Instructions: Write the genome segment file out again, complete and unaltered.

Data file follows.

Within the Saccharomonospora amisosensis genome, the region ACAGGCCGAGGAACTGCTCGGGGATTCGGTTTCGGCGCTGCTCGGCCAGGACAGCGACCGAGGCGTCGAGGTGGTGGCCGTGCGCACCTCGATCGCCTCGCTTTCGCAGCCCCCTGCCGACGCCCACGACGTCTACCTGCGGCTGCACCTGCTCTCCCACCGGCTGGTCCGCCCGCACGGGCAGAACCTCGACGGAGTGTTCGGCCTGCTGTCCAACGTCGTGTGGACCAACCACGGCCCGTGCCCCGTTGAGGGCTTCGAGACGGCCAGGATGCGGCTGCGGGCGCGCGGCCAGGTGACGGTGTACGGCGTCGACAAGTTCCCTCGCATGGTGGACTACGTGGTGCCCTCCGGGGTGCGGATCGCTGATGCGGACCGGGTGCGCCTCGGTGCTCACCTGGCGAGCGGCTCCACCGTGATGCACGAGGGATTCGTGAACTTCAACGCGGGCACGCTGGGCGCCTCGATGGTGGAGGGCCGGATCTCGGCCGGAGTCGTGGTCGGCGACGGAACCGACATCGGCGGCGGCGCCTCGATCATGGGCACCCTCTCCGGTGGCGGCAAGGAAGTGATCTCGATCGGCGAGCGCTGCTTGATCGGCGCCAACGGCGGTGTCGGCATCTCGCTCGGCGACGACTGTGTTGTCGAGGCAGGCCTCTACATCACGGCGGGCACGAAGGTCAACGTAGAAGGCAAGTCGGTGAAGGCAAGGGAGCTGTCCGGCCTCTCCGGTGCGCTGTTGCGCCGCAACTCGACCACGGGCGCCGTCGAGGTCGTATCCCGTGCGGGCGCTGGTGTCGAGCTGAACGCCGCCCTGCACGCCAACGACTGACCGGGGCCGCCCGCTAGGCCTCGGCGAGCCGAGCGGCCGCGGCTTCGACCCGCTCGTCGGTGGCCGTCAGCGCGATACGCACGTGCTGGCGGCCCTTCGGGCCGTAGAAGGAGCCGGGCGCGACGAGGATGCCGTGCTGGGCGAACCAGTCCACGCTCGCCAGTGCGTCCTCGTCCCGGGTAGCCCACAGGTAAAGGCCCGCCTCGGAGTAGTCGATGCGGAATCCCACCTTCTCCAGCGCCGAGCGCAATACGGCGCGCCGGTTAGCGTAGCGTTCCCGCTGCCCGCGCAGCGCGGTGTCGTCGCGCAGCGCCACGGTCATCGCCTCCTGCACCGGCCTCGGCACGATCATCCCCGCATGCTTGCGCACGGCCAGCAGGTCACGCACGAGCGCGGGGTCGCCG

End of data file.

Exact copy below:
Within the Saccharomonospora amisosensis genome, the region ACAGGCCGAGGAACTGCTCGGGGATTCGGTTTCGGCGCTGCTCGGCCAGGACAGCGACCGAGGCGTCGAGGTGGTGGCCGTGCGCACCTCGATCGCCTCGCTTTCGCAGCCCCCTGCCGACGCCCACGACGTCTACCTGCGGCTGCACCTGCTCTCCCACCGGCTGGTCCGCCCGCACGGGCAGAACCTCGACGGAGTGTTCGGCCTGCTGTCCAACGTCGTGTGGACCAACCACGGCCCGTGCCCCGTTGAGGGCTTCGAGACGGCCAGGATGCGGCTGCGGGCGCGCGGCCAGGTGACGGTGTACGGCGTCGACAAGTTCCCTCGCATGGTGGACTACGTGGTGCCCTCCGGGGTGCGGATCGCTGATGCGGACCGGGTGCGCCTCGGTGCTCACCTGGCGAGCGGCTCCACCGTGATGCACGAGGGATTCGTGAACTTCAACGCGGGCACGCTGGGCGCCTCGATGGTGGAGGGCCGGATCTCGGCCGGAGTCGTGGTCGGCGACGGAACCGACATCGGCGGCGGCGCCTCGATCATGGGCACCCTCTCCGGTGGCGGCAAGGAAGTGATCTCGATCGGCGAGCGCTGCTTGATCGGCGCCAACGGCGGTGTCGGCATCTCGCTCGGCGACGACTGTGTTGTCGAGGCAGGCCTCTACATCACGGCGGGCACGAAGGTCAACGTAGAAGGCAAGTCGGTGAAGGCAAGGGAGCTGTCCGGCCTCTCCGGTGCGCTGTTGCGCCGCAACTCGACCACGGGCGCCGTCGAGGTCGTATCCCGTGCGGGCGCTGGTGTCGAGCTGAACGCCGCCCTGCACGCCAACGACTGACCGGGGCCGCCCGCTAGGCCTCGGCGAGCCGAGCGGCCGCGGCTTCGACCCGCTCGTCGGTGGCCGTCAGCGCGATACGCACGTGCTGGCGGCCCTTCGGGCCGTAGAAGGAGCCGGGCGCGACGAGGATGCCGTGCTGGGCGAACCAGTCCACGCTCGCCAGTGCGTCCTCGTCCCGGGTAGCCCACAGGTAAAGGCCCGCCTCGGAGTAGTCGATGCGGAATCCCACCTTCTCCAGCGCCGAGCGCAATACGGCGCGCCGGTTAGCGTAGCGTTCCCGCTGCCCGCGCAGCGCGGTGTCGTCGCGCAGCGCCACGGTCATCGCCTCCTGCACCGGCCTCGGCACGATCATCCCCGCATGCTTGCGCACGGCCAGCAGGTCACGCACGAGCGCGGGGTCGCCG